This post is sponsored by the Florida Prepaid College Board, through my role as a Believer Blogger. All thoughts are my own.
In four years, Audrey has already had three very different school experiences.
- From 12 weeks to about 2.5 years old, she attended a full-time daycare program with several hundred kids, all grouped by age and with fairly structured hourly blocks of lesson time
- From 2.5 to 3.5 years old, she attended a full-time daycare program with several dozen kids and with fairly unstructured blocks of lesson time
- From 3.5 on, she’s been attending a Montessori program, where she shares a classroom with kids between the ages of 3 and 6, in a very different learning experience (see this website for more details)
Remy, on the other hand, has not yet spent a single day in school and in part because of waiting lists and in part because I’ve just really enjoyed having her home with me, won’t step into her own Montessori room until she’s nearly 2 years old.
We’ve been very lucky to have had options at every turn. Sure, each choice has required some concessions — whether in weekly fees, curriculum offered, available hours or something else — and I still struggle every day with being a working mom in many ways.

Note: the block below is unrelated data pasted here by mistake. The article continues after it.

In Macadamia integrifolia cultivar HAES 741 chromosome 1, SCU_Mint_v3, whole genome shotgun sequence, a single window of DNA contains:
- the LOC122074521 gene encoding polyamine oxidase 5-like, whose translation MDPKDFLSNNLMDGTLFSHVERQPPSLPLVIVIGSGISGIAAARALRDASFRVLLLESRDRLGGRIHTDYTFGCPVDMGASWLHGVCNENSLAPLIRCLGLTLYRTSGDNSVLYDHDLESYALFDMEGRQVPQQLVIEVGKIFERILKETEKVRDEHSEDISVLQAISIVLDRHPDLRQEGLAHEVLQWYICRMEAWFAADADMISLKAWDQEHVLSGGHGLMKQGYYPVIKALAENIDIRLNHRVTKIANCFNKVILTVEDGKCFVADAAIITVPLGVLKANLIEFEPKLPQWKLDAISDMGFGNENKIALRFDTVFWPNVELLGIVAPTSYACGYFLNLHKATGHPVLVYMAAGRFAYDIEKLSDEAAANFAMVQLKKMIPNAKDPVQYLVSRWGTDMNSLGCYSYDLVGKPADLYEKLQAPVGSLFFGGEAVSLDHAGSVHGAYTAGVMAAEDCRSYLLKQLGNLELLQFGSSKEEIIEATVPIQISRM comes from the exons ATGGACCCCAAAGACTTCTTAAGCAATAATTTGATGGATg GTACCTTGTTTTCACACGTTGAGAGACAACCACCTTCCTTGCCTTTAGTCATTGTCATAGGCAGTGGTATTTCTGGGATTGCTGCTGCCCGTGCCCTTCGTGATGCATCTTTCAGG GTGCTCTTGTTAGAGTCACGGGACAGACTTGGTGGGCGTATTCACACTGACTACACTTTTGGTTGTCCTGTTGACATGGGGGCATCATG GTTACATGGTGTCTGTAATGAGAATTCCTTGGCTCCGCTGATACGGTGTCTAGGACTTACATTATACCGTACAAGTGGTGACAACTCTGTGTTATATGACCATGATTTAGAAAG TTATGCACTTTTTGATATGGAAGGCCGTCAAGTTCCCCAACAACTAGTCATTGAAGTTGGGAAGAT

But we’ve been able to make these choices in large part because we’ve scrimped and saved and planned and sacrificed. That’s something we’re already letting the girls know. That we’ll invest in them and their futures, and we encourage them to do the same. But they will get to make the ultimate choice about what they do with their educations. And we’ll expect them to honor our investment by taking it seriously and spending it wisely.
It’s amazing to me how many students (and parents!) are forced into debt that will follow them for years beyond college or university, especially when many of them truly don’t know what they want to do or who they want to be until the very end of the journey.
The national average costs of one year of college in 2017 dollars ranges from $12,970 to $57,560, according to a study from The College Board.
One of the most compelling tools on the Florida Prepaid website — and one I used when determining which plans to invest in for our family — is the College Savings Planner.
Enter your child’s current age, any lump-sum contributions you plan on making, your monthly contribution, the type of college you think she may go to (public or private, 2-year or 4-year, etc.) and the calculator will give you an estimated total cost of that education, plus the amount you’ll need to save each month to cover the costs (and what the shortfall will be if you don’t).
Additionally, you can read all about the cost of waiting.
If you’re in Florida, you can enroll your child or children through February 28, 2017, but then the open enrollment period ends. Plans start at less than $47 a month and the money saved can be used toward:
- 1-Year Florida University
- 2-Year Florida College Plan
- 4-Year Florida College Plan
- 2+2 Florida College Plan
- 4-Year Florida University Plan
If you use the promo code BLOG1617, you’ll save 50% on the application, which is money you can deposit right into the savings plan.
So, make 2017 the year that you commit to putting away some savings for your kids’ future (and in turn, your own). It’s never too late to stay and every dollar counts!